# A function with the same slope as $b\sqrt{\frac{x^2}{a^2}-1}$ but not imaginary in [0,a]?

For some fixed $a,b \in \mathbb{R}$, $y = b\sqrt{\frac{x^2}{a^2}-1}$ is supposed to plot the boundary of an ellipse in $\left[0,a\right]$. I came up with that function but it has the defect that it runs into imaginary numbers for $x < a$. I would like to calculate the area of the ellipsis by quadrupling the integral in $\left[0,a\right]$. Would you mind giving me some advice on how to deal with the imaginary part? Maybe there's some way of avoiding it altogether (by using a slightly different function).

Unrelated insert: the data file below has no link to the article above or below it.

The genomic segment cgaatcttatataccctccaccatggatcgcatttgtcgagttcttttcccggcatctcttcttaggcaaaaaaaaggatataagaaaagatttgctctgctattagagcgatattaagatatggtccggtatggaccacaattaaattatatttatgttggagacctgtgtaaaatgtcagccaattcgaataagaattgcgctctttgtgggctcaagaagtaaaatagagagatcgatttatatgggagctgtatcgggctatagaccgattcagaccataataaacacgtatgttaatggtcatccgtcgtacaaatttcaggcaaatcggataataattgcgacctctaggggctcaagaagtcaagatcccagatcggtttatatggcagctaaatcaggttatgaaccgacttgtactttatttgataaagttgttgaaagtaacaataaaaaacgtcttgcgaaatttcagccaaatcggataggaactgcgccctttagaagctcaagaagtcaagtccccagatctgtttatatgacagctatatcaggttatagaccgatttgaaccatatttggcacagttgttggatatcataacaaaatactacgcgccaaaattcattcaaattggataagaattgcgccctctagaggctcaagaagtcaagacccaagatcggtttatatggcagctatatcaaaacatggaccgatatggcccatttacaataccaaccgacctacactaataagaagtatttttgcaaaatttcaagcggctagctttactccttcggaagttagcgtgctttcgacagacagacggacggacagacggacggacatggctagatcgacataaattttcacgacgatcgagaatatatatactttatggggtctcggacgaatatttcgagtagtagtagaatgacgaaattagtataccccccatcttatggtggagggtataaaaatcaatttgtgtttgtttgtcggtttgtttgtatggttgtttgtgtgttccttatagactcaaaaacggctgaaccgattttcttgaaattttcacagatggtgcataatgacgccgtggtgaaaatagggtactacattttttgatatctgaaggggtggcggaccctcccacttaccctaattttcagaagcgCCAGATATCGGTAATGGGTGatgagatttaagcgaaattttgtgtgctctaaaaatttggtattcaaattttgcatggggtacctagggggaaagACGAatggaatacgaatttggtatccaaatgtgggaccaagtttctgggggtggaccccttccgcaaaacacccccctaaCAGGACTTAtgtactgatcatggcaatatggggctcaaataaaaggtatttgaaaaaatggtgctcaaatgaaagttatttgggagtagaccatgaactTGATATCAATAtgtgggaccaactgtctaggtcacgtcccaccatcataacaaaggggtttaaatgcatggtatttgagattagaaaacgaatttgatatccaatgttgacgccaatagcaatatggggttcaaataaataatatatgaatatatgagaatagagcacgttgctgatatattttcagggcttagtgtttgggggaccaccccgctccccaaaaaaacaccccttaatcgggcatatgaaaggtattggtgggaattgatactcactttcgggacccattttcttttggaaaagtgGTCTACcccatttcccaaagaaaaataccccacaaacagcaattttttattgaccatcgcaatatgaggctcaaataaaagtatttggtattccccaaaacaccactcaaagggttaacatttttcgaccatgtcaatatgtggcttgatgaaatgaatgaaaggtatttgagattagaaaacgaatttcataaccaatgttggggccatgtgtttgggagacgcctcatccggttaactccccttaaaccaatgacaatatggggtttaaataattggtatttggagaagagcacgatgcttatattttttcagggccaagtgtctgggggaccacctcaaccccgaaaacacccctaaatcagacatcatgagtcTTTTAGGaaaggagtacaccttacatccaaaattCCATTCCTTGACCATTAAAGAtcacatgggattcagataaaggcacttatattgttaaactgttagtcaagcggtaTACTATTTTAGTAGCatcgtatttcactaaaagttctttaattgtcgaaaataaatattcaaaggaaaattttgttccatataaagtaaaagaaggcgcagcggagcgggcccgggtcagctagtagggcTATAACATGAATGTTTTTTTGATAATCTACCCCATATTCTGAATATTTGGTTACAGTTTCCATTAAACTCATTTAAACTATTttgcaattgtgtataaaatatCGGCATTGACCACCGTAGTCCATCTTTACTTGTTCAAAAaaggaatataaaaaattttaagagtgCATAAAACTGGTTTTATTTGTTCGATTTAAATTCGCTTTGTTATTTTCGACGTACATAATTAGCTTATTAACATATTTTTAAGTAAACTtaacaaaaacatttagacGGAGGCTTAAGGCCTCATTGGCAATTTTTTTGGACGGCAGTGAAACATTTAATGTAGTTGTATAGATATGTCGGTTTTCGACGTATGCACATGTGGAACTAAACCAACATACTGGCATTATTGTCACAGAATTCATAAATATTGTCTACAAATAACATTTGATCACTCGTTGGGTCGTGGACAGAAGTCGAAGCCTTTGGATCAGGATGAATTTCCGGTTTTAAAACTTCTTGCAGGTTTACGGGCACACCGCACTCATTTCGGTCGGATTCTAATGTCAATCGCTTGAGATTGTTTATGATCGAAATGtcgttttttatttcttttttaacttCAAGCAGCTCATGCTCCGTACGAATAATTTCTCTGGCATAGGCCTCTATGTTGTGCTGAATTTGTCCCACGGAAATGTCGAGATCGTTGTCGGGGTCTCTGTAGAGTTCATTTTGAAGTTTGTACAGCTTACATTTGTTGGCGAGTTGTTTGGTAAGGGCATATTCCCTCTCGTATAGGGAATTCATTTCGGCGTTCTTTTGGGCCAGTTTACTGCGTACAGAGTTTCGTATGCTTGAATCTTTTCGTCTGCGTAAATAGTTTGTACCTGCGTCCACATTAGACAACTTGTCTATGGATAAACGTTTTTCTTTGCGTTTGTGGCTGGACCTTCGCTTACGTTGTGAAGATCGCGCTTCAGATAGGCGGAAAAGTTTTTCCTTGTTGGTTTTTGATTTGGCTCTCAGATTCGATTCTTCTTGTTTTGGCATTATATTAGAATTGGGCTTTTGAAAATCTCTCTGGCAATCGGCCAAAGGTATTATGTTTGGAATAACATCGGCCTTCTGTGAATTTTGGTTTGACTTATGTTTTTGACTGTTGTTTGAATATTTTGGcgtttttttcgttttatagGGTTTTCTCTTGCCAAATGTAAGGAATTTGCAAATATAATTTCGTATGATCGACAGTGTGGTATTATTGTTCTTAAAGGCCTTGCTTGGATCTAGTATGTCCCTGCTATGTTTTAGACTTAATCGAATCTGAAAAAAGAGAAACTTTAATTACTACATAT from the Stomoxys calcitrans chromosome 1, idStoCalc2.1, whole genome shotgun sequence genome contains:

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$y = b\sqrt{\frac{x^2}{a^2}-1}$ is a hyperbola. You probably want to plot $y = b\sqrt{1-\frac{x^2}{a^2}}$. – Sidharth Iyer May 12 '12 at 9:40